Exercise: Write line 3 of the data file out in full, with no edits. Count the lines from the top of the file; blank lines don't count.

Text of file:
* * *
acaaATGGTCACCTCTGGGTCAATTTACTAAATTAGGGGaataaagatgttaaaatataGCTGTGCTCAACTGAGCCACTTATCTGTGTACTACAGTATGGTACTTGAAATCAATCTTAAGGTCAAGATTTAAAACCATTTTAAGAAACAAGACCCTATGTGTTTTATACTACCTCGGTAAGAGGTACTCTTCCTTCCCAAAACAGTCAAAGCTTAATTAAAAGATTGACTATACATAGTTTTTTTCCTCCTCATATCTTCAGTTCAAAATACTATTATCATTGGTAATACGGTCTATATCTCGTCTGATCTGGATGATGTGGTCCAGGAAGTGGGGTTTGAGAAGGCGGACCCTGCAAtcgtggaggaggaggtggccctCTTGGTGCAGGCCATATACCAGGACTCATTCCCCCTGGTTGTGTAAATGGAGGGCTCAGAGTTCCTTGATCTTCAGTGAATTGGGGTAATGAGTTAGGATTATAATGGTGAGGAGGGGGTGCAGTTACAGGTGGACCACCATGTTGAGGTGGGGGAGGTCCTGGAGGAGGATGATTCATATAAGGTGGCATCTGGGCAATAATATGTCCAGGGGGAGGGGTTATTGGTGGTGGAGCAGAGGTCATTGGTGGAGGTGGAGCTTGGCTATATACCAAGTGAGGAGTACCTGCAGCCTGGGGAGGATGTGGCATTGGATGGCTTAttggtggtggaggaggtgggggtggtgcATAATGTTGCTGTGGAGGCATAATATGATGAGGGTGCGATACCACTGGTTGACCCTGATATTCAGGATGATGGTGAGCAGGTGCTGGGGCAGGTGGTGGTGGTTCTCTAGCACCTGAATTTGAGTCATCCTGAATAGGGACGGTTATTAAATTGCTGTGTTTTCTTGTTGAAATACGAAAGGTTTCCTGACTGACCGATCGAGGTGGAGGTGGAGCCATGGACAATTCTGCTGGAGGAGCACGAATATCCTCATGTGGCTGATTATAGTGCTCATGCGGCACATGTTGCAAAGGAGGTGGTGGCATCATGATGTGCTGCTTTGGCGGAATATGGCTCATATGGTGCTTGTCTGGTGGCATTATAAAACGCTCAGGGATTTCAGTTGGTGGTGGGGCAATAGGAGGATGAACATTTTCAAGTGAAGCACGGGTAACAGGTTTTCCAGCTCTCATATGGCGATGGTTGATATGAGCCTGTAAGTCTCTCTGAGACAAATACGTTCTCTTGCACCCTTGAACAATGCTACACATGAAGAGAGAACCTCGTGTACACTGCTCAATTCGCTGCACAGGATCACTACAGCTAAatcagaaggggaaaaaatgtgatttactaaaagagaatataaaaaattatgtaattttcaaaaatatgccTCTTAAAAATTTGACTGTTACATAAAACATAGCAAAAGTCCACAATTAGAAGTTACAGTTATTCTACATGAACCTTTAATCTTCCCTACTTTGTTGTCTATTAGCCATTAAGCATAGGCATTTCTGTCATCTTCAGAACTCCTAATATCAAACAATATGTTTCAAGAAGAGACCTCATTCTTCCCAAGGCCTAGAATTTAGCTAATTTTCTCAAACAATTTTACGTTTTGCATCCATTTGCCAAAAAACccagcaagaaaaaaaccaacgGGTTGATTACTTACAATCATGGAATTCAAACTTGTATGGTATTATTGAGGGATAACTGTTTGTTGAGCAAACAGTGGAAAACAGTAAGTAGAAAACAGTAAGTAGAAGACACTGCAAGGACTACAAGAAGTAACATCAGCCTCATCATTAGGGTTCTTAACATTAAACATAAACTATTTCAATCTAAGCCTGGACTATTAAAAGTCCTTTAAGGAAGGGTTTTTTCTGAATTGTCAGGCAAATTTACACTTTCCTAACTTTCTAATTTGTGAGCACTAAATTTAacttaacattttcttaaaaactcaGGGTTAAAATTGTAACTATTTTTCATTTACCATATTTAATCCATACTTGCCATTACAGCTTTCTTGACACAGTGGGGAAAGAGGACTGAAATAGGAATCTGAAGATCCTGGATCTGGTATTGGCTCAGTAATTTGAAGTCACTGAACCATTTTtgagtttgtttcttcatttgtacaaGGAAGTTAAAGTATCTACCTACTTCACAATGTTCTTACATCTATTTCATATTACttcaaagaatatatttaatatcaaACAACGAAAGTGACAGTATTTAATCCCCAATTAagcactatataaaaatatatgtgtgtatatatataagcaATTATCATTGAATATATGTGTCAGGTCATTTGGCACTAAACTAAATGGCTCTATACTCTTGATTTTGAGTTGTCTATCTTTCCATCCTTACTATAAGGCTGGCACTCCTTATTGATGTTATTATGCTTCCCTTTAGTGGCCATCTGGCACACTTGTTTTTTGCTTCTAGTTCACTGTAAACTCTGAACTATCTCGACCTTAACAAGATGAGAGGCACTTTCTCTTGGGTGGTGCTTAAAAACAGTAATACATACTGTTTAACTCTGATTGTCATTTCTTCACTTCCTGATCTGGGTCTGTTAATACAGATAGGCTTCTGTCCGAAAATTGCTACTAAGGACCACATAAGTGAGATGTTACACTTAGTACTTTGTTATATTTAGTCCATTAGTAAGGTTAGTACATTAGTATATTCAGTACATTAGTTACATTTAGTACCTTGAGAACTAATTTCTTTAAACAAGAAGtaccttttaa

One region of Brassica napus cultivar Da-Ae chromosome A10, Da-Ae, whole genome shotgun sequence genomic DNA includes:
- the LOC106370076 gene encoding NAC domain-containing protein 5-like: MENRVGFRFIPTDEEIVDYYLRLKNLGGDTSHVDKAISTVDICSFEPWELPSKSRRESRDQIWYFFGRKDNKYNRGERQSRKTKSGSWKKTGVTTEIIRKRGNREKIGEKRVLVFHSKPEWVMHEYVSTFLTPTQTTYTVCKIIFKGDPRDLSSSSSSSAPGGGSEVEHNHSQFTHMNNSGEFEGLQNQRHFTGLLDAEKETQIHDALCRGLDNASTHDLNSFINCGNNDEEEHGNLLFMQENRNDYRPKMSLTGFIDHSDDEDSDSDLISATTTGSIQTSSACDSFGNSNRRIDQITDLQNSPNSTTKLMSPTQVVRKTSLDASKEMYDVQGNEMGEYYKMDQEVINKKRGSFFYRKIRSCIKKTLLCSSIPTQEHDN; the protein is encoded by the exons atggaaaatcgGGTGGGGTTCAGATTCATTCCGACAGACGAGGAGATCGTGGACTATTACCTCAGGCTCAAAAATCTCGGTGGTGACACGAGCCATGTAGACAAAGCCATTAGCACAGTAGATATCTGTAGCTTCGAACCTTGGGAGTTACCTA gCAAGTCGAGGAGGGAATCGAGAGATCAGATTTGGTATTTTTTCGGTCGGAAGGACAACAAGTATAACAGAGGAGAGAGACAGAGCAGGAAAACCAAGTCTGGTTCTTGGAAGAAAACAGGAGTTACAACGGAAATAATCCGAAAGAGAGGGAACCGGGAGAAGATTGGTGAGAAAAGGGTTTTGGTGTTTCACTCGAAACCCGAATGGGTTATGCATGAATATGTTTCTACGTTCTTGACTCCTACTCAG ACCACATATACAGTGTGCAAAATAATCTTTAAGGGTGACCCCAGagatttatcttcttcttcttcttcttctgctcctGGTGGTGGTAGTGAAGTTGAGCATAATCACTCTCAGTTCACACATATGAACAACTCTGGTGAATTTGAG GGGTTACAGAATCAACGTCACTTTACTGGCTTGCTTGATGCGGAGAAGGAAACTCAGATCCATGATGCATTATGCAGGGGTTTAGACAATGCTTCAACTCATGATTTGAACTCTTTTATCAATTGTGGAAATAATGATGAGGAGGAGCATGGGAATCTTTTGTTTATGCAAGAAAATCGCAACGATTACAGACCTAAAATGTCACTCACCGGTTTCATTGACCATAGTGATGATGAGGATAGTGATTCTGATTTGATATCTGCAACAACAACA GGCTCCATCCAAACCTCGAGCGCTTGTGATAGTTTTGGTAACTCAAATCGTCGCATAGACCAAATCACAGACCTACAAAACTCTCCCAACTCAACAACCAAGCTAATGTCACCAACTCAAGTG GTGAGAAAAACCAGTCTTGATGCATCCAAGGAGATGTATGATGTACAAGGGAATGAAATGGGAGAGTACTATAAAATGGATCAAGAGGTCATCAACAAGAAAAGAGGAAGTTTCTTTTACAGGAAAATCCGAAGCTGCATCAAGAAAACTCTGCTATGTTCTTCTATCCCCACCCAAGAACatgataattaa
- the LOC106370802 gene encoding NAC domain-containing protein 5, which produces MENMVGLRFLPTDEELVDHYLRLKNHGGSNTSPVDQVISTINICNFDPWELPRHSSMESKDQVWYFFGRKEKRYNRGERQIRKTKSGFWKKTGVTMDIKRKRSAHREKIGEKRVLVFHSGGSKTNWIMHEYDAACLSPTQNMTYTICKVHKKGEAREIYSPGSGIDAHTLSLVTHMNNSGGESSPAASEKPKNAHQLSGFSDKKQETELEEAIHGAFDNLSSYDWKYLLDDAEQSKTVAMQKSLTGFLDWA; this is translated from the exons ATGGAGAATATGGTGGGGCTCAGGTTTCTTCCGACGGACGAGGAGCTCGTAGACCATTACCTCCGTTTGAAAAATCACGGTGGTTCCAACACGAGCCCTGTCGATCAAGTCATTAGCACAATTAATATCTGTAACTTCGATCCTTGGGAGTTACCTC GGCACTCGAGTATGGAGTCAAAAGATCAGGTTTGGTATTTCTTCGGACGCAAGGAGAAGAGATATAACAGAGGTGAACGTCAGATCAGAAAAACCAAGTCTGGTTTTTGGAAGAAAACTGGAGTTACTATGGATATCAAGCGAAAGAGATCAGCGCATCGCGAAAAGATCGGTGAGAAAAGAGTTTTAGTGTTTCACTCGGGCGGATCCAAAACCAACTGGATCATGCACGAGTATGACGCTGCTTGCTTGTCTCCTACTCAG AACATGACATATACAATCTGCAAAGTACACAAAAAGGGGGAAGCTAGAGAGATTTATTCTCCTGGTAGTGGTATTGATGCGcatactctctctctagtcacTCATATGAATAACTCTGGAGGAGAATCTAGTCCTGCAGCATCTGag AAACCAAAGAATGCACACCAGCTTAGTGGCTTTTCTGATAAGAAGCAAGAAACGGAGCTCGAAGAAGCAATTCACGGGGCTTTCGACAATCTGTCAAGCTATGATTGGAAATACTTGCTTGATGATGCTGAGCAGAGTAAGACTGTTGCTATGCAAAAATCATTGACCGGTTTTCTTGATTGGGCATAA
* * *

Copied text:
- the LOC106370076 gene encoding NAC domain-containing protein 5-like: MENRVGFRFIPTDEEIVDYYLRLKNLGGDTSHVDKAISTVDICSFEPWELPSKSRRESRDQIWYFFGRKDNKYNRGERQSRKTKSGSWKKTGVTTEIIRKRGNREKIGEKRVLVFHSKPEWVMHEYVSTFLTPTQTTYTVCKIIFKGDPRDLSSSSSSSAPGGGSEVEHNHSQFTHMNNSGEFEGLQNQRHFTGLLDAEKETQIHDALCRGLDNASTHDLNSFINCGNNDEEEHGNLLFMQENRNDYRPKMSLTGFIDHSDDEDSDSDLISATTTGSIQTSSACDSFGNSNRRIDQITDLQNSPNSTTKLMSPTQVVRKTSLDASKEMYDVQGNEMGEYYKMDQEVINKKRGSFFYRKIRSCIKKTLLCSSIPTQEHDN; the protein is encoded by the exons atggaaaatcgGGTGGGGTTCAGATTCATTCCGACAGACGAGGAGATCGTGGACTATTACCTCAGGCTCAAAAATCTCGGTGGTGACACGAGCCATGTAGACAAAGCCATTAGCACAGTAGATATCTGTAGCTTCGAACCTTGGGAGTTACCTA gCAAGTCGAGGAGGGAATCGAGAGATCAGATTTGGTATTTTTTCGGTCGGAAGGACAACAAGTATAACAGAGGAGAGAGACAGAGCAGGAAAACCAAGTCTGGTTCTTGGAAGAAAACAGGAGTTACAACGGAAATAATCCGAAAGAGAGGGAACCGGGAGAAGATTGGTGAGAAAAGGGTTTTGGTGTTTCACTCGAAACCCGAATGGGTTATGCATGAATATGTTTCTACGTTCTTGACTCCTACTCAG ACCACATATACAGTGTGCAAAATAATCTTTAAGGGTGACCCCAGagatttatcttcttcttcttcttcttctgctcctGGTGGTGGTAGTGAAGTTGAGCATAATCACTCTCAGTTCACACATATGAACAACTCTGGTGAATTTGAG GGGTTACAGAATCAACGTCACTTTACTGGCTTGCTTGATGCGGAGAAGGAAACTCAGATCCATGATGCATTATGCAGGGGTTTAGACAATGCTTCAACTCATGATTTGAACTCTTTTATCAATTGTGGAAATAATGATGAGGAGGAGCATGGGAATCTTTTGTTTATGCAAGAAAATCGCAACGATTACAGACCTAAAATGTCACTCACCGGTTTCATTGACCATAGTGATGATGAGGATAGTGATTCTGATTTGATATCTGCAACAACAACA GGCTCCATCCAAACCTCGAGCGCTTGTGATAGTTTTGGTAACTCAAATCGTCGCATAGACCAAATCACAGACCTACAAAACTCTCCCAACTCAACAACCAAGCTAATGTCACCAACTCAAGTG GTGAGAAAAACCAGTCTTGATGCATCCAAGGAGATGTATGATGTACAAGGGAATGAAATGGGAGAGTACTATAAAATGGATCAAGAGGTCATCAACAAGAAAAGAGGAAGTTTCTTTTACAGGAAAATCCGAAGCTGCATCAAGAAAACTCTGCTATGTTCTTCTATCCCCACCCAAGAACatgataattaa